Castiglione wrote The Book of the Courtier as a portrayal of an idealized courtier – one who could successfully keep the support of his ruler. The ideal courtier was supposed to be skilled in arms and in athletic events but be equally skilled in music and dancing. However, the courtier who had sprezzatura managed to make these difficult tasks look easy - and, more to the point, not appear calculating, a not-to-be-discounted asset in a milieu commonly informed by ambition, intrigue, etc. Concerning sprezzatura, Castiglione said:
I have found quite a universal rule which in this matter seems to me valid above all other, and in all human affairs whether in word or deed: and that is to avoid affectation in every way possible as though it were some rough and dangerous reef; and (to pronounce a new word perhaps) to practice in all things a certain sprezzatura [nonchalance], so as to conceal all art and make whatever is done or said appear to be without effort and almost without any thought about it.
Another way to look at the mercenaries of our society is to go back to read once again that classic submission of Gandhi to the trial judge of what has appropriately been called the Great Ahmedabad Trial of March 1922. A frail figure in loincloth was being tried for sedition. He submitted:
Little do town dwellers how the semi-starved masses of India are slowly sinking to lifelessness. Little do they know that their miserable comfort represents the brokerage they get for their work they do for the foreign exploiter, that the profits and the brokerage are sucked from the masses. Little do realize that the Government established by law in British India is carried on for this exploitation of the masses. No sophistry, no jugglery in figures, can explain away the evidence that the skeletons in many villages present to the naked eye. I have no doubt whatsoever that both England and the town dweller of India will have to answer, if there is a God above, for this crime against humanity, which is perhaps unequalled in history.
Warning his countrymen about the role played by mercenaries in our history Ambedkar warned his countrymen on November 25, 1949 in his historic address to the last session of the Constituent Assembly which bequeathed us our constitution.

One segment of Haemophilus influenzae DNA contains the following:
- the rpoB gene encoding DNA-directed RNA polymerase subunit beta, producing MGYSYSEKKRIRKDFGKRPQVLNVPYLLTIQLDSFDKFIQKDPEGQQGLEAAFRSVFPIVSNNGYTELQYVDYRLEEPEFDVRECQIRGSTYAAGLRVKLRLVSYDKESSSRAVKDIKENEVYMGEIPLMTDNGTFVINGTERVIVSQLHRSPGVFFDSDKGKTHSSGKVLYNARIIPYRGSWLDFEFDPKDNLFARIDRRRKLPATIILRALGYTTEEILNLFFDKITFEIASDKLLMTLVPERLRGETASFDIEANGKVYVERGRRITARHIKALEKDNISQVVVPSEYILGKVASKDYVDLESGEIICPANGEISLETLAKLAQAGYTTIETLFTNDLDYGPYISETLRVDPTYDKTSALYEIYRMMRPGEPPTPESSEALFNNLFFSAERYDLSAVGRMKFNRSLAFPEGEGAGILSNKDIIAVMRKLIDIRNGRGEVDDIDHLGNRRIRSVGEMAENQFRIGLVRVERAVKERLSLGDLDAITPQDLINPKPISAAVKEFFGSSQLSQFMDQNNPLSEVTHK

“What perturbs me greatly is the fact that not only India has once before lost her independence, but she lost it by the infidelity and treachery of some of her own people.”
In the invasion of Sindh by Mahommed-Bin-Kasim, the military commanders of King Dahar accepted bribes from the agents of Mahommed-Bin-Kasim and refused to fight on the side of their King. It was Jaichand who invited Mahommed Gohri to invade India and fight against Prithvi Raj and promised him the help of himself and the Solanki Kings. When Shivaji was fighting for the liberation of Hindus, the other Maratha noblemen and the Rajput Kings were fighting the battle on the side of Moghul Emperors. When the British were trying to destroy the Sikh Rulers, Gulab Singh, their principal commander sat silent and did not help to save the Sikh Kingdom. In 1857, when a large part of India had declared a war of independence against the British, the Sikhs stood and watched the event as silent spectators.
Dr Ambedkar didn’t mention the all-too-well-known story of what happened in the Battle of Plassey which marked a decisive victory of the British East India Company over the Nawab of Bengal and his French allies on 23 June 1757.
The belligerents were Nawab Siraj-ud-daulah, the last independent Nawab of Bengal, and the British East India Company. He ordered the English to stop the extension of their fortification. Robert Clive bribed Mir Jafar, the commander in chief of the Nawab’s army, and also promised him to make him Nawab of Bengal and attacked Calcutta. He defeated the Nawab at Plassey in 1757 and captured Calcutta.
The rest (as they say) is history.
May I sum up the inglorious role of the brokerage collectors of our history by an apocryphal story I heard from someone who knew about the who’s is who and what’s what of our independence struggle? He said Nehru once asked the first chief of Intelligence – still an Englishman – about those who were the informants against Indian freedom fighters.
“Don’t embarrass me, Prime Minister. If I were to name our sources half of your Cabinet would be in political wilderness,” he reposed.
Continued to “Strangers in their Own Home”